4

A "cipher" is the algorithm which encrypts and decrypts data, while the "cipher-mode" defines how the cipher encrypts and decrypts it. In other words: ciphers are the cryptographic algorithms that you use to encrypt/decrypt data, while cipher-modes define the "mode of operation" for applying the cipher. Both are complementary and can be chosen separately. ...


4

With CBC mode the initialization vector is referred to as IV, because it is not nonce. There are ways to construct nonce so that it does not meet the needs of CBC mode. Random IV is one generation choice which is usually fine. Nonce can also be a counter, which is not ok here. Definitions Nonce means number used once. IV means initialization vector. CBC ...


3

A better way to solve your problem is: on the server, encrypt the document under a document encryption key (a unique key that's specific to that document). The document remains encrypted in storage encrypted under this document key. When a client requests the document, send the client a copy of the encrypted document, as well as an encryption of the ...


3

When we transmit information across an insecure channel, we wish for our data to be secure. So, what does this mean? To discuss these we'll use the standard cryptographic situation of Alice and Bob. Alice wants to send something (the plaintext) across an insecure channel (what this means will be discussed) to Bob. This channel will be listened to by Eve ...


3

That is the general idea of it yes. Some modes of operation (eg CTR) work in such a way that only known values are ever encrypted, forming a stream of pseudo-random data that is then combined with the plaintext by a keyless reversible operation (often xor) to form the ciphertext. Other modes (eg CBC) directly encrypt secret (ie plaintext) values, meaning ...


3

In general, a cipher is simply any algorithm for encrypting data. It's a really broad term, and might cover anything from ancient substitution ciphers like the Caesar cipher to modern-day public-key ciphers like RSA. In modern cryptography, there are two commonly encountered types of symmetric (i.e. not public-key) ciphers: block ciphers and stream ...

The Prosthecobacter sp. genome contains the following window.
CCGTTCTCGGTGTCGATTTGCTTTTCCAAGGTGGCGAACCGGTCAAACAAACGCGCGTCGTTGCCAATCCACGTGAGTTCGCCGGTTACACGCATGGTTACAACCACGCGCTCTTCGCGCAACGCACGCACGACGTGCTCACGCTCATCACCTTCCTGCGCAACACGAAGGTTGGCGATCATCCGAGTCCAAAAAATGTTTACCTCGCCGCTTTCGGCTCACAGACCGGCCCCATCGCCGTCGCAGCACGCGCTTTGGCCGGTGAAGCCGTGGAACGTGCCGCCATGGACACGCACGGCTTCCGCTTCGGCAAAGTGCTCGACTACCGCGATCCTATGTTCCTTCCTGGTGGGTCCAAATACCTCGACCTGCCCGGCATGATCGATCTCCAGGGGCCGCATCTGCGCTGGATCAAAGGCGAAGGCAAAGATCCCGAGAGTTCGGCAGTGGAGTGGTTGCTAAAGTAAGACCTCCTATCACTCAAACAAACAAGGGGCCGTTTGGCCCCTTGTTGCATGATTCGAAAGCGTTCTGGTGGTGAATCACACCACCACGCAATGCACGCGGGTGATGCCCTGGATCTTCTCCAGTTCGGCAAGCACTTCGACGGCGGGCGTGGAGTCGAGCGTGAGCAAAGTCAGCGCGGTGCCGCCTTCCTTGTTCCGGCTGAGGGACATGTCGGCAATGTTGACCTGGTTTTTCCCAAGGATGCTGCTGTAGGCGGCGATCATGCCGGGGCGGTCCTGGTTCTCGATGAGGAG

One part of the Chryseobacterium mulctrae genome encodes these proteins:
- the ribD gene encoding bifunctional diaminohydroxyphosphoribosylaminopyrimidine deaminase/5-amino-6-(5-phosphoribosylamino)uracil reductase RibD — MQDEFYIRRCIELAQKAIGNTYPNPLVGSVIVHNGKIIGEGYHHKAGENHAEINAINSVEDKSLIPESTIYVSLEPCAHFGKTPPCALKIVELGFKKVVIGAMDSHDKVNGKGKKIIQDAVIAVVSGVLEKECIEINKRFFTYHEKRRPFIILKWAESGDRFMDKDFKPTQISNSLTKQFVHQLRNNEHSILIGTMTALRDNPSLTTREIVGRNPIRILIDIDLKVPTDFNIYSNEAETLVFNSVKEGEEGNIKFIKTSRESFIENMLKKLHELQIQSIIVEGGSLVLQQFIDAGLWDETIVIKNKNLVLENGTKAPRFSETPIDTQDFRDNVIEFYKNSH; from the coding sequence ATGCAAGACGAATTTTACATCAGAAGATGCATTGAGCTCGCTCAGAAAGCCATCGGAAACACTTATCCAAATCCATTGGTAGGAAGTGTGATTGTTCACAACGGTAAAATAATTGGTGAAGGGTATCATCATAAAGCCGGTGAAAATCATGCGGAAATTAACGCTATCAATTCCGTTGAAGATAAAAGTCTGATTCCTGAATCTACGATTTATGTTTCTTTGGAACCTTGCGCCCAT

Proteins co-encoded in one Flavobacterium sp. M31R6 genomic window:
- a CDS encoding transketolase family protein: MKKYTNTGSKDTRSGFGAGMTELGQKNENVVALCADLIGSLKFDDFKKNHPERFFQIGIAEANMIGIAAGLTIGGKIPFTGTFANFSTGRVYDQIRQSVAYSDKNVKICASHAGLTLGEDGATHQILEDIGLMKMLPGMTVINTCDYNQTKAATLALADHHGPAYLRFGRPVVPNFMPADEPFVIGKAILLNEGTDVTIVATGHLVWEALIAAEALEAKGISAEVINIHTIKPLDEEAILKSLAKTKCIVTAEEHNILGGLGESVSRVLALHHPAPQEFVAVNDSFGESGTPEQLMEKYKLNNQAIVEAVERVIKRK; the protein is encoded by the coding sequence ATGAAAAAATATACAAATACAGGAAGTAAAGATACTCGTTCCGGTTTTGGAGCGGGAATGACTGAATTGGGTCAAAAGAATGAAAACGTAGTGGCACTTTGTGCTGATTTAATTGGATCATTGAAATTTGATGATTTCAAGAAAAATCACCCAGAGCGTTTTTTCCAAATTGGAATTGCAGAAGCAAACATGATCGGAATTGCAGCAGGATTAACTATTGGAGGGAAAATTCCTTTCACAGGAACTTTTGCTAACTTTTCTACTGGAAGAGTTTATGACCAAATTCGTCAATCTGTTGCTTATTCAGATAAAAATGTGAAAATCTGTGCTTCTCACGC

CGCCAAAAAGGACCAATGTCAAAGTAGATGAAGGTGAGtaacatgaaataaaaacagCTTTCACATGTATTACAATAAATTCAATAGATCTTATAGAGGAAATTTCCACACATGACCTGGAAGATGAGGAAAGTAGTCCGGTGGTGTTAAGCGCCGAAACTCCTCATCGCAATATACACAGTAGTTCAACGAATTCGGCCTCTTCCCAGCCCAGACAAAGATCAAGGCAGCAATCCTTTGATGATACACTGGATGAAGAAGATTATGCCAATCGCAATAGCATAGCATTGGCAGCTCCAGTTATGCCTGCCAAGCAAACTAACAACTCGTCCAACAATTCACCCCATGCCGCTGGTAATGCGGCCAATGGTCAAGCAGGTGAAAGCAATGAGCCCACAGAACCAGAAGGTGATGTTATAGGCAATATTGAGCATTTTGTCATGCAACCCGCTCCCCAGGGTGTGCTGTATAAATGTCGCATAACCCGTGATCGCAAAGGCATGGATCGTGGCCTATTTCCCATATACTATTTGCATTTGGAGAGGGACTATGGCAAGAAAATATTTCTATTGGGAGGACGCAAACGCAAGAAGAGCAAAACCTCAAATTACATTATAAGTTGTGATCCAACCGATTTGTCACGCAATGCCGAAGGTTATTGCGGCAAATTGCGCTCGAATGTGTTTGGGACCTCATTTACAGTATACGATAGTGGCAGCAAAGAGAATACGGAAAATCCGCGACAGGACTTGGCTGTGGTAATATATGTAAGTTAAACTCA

3

In CTR, you can use any operation which has a full cycle through the space of the IV with the counter. You could use the plus operator like the example: $69dda8455c7dd4254bf353b773304eec + 1 = 69dda8455c7dd4254bf353b773304eed$ To calculate the next value, just again add 1. You could also use a increasing counter and xor it with the original IV: ...


3

Encryption modes have lots of differences. Putting all of them in a table would be tricky. I would recommend you to do some work and read through the NIST documentation on Block cipher modes. If you are unsure and you don't have particular requirements, you could check if GCM mode is available. It is an authenticated mode that also provides the ...


3

$GF(2^{128})$ is a finite field with $2^n$ elements. There are a number of ways to represent this field. For example, a binary vector of length 128, or polynomials of degree 127 where the coefficients are 0 or 1. You could even choose to represent them as integers between $0$ and $2^{128}-1$. These are the elements of the finite field. In addition to the ...


2

In the padding oracle attack you have an oracle that only tells you whether a particular chosen ciphertext decrypts to a correctly padded plaintext. That oracle is used to build a last word oracle, which used iteratively can reveal a whole message. The reason it works in CBC mode is that we can make predictable, arbitrary changes to the plaintext of the ...


2

…are any other modes of operation vulnerable to padding oracle attacks? Nope, it’s purely restricted to CBC. A padding oracle attack, also known as “Vaudenay attack” because it was originally published by Serge Vaudenay in 2002 and introduced at EUROCRYPT 2002, is an attack against cipher-block chaining. The attack works against any block cipher in ...


2

It probably doesn't. Yes. For strings $x,m0,m1$ such that $\text {length}(x) = \text{length}(nonce)$ and $\text{length}(m0) = \text{length}(i) = \text{length}(m1)$ $( nonce || i ) \oplus ( x || m0 ) = ( nonce || j ) \oplus ( x || m1 ) \iff m0 \oplus m1 = i \oplus j$ . I'm not aware of any.


2

AES-GCM uses single block cipher operation and can be processed in parallel, therefore it should be faster. CTR+HMAC requires block cipher and hash function, which usually can't be processed in parallel. Also it requires 2 keys. It is often miss-implemented (MAC-than-encrypt or MAC-and-encrypt, using single key). Cipher-text length is the same for same ...


2

I'm not sure if your understanding is correct. However, to explain it a bit to be sure you’re on the right track… Some mode of operation only use an encryption function because it is used to generate something to XOR with the plaintext. There is no point decrypt the generated bytes. To decrypt the ciphertext, you just need the same stream of bytes.


2

The CTR part of CCM is basically the last for loop in the _ctrMode function: for (i=0; i<l; i+=4) { ctr[3]++; enc = prf.encrypt(ctr); data[i] ^= enc[0]; data[i+1] ^= enc[1]; data[i+2] ^= enc[2]; data[i+3] ^= enc[3]; } i.e. CTR is simply: encrypt a counter block with a block cipher, xor the encrypted block into the data, ...